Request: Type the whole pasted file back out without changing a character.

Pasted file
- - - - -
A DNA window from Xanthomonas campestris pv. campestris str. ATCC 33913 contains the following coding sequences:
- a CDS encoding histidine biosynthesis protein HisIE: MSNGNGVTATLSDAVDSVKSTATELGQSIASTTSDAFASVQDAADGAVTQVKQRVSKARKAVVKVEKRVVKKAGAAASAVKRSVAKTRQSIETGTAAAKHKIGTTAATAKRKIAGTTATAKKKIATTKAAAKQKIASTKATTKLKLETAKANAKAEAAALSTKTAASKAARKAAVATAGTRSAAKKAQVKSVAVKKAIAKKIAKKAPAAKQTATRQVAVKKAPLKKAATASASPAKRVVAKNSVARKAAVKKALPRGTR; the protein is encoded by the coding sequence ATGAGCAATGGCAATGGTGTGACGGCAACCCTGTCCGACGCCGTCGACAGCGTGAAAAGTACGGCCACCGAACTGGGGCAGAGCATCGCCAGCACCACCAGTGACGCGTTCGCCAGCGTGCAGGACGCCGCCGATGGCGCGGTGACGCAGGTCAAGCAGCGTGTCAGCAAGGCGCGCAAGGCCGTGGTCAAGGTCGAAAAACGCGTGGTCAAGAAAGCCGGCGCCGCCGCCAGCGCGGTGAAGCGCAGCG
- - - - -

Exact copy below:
A DNA window from Xanthomonas campestris pv. campestris str. ATCC 33913 contains the following coding sequences:
- a CDS encoding histidine biosynthesis protein HisIE: MSNGNGVTATLSDAVDSVKSTATELGQSIASTTSDAFASVQDAADGAVTQVKQRVSKARKAVVKVEKRVVKKAGAAASAVKRSVAKTRQSIETGTAAAKHKIGTTAATAKRKIAGTTATAKKKIATTKAAAKQKIASTKATTKLKLETAKANAKAEAAALSTKTAASKAARKAAVATAGTRSAAKKAQVKSVAVKKAIAKKIAKKAPAAKQTATRQVAVKKAPLKKAATASASPAKRVVAKNSVARKAAVKKALPRGTR; the protein is encoded by the coding sequence ATGAGCAATGGCAATGGTGTGACGGCAACCCTGTCCGACGCCGTCGACAGCGTGAAAAGTACGGCCACCGAACTGGGGCAGAGCATCGCCAGCACCACCAGTGACGCGTTCGCCAGCGTGCAGGACGCCGCCGATGGCGCGGTGACGCAGGTCAAGCAGCGTGTCAGCAAGGCGCGCAAGGCCGTGGTCAAGGTCGAAAAACGCGTGGTCAAGAAAGCCGGCGCCGCCGCCAGCGCGGTGAAGCGCAGCG